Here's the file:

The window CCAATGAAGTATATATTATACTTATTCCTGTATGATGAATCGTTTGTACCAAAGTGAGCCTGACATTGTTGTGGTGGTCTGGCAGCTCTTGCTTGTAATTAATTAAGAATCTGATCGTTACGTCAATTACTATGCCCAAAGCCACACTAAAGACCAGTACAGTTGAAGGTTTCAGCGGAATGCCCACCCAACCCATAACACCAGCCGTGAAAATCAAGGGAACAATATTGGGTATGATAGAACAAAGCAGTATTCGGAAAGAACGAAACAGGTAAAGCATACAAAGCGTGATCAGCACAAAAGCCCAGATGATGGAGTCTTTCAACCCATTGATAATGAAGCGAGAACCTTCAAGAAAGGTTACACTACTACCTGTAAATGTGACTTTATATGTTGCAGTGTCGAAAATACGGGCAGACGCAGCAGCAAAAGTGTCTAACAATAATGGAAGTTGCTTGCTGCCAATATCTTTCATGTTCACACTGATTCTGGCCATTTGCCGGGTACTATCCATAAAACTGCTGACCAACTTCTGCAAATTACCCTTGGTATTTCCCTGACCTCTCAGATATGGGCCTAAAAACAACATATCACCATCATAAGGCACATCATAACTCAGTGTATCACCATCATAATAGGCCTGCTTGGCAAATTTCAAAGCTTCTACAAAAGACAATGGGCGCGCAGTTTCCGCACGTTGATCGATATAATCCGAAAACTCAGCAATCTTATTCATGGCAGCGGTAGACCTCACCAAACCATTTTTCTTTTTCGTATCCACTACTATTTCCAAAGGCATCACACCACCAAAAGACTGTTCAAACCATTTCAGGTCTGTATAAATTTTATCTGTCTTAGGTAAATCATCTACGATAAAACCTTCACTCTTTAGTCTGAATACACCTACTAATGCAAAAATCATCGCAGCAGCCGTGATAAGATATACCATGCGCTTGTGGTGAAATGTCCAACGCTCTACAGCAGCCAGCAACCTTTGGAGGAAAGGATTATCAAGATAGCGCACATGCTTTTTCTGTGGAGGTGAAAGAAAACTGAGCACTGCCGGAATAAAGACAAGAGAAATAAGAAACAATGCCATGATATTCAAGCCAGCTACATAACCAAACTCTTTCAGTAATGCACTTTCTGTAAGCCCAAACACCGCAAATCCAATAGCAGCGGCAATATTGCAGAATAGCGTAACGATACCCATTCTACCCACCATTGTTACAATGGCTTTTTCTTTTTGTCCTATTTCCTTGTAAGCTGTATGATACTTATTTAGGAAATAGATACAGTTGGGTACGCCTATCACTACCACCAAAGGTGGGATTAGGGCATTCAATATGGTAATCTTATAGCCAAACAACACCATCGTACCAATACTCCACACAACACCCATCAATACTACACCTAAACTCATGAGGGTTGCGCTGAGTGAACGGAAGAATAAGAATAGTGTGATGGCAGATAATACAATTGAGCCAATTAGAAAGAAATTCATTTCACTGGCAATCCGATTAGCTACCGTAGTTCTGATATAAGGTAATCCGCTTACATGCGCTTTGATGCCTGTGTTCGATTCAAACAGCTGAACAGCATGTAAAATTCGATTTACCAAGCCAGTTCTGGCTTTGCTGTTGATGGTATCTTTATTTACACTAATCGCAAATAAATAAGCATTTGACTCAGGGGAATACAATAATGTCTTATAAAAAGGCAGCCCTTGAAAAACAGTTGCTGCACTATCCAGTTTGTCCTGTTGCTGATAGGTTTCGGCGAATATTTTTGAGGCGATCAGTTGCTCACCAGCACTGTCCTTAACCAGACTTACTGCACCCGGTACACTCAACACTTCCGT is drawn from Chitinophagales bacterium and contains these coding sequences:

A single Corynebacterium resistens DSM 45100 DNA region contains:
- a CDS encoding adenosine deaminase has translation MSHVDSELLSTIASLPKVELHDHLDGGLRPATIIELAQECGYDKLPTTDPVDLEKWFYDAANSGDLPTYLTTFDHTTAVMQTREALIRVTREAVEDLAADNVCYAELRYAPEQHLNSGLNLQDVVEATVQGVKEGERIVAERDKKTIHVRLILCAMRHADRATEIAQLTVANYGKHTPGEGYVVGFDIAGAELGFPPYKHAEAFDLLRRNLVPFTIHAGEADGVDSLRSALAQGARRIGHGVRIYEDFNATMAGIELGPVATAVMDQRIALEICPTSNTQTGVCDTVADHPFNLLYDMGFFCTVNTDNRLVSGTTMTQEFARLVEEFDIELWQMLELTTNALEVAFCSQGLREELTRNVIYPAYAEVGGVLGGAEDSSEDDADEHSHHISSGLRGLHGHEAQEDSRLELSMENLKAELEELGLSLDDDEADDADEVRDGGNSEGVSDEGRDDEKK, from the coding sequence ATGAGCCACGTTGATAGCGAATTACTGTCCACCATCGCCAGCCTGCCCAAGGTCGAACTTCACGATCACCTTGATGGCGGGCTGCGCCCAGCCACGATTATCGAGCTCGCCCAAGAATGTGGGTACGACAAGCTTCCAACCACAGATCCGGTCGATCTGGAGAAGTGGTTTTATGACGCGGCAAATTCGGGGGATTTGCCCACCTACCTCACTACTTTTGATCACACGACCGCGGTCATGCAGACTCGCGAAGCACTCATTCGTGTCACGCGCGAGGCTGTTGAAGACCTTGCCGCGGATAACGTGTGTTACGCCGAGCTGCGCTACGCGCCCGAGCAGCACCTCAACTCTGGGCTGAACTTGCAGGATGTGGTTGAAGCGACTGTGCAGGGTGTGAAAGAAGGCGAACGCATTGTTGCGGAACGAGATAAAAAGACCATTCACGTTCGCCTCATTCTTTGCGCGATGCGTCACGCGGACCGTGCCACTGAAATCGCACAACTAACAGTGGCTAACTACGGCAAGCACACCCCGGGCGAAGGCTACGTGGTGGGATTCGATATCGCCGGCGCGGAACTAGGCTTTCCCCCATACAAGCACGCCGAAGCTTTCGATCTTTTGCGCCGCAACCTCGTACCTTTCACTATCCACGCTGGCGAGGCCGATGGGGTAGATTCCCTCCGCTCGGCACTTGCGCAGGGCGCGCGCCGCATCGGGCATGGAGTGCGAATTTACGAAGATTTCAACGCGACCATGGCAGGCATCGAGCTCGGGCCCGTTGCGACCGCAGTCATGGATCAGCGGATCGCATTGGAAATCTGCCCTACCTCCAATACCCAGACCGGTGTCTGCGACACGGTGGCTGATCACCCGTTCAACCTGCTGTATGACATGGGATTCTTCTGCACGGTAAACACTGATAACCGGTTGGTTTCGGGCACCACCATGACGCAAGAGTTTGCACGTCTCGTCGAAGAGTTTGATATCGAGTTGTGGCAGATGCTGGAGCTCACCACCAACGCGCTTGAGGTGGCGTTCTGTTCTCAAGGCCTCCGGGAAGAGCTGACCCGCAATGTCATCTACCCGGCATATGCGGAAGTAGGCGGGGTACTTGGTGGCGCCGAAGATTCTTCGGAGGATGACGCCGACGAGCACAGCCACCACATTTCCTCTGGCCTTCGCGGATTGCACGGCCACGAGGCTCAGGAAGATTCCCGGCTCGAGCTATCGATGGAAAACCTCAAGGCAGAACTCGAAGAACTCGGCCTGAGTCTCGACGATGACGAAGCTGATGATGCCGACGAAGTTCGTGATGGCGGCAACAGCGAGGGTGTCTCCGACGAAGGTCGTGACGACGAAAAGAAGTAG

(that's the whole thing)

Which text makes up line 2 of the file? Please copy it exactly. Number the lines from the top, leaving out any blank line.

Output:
A single Corynebacterium resistens DSM 45100 DNA region contains: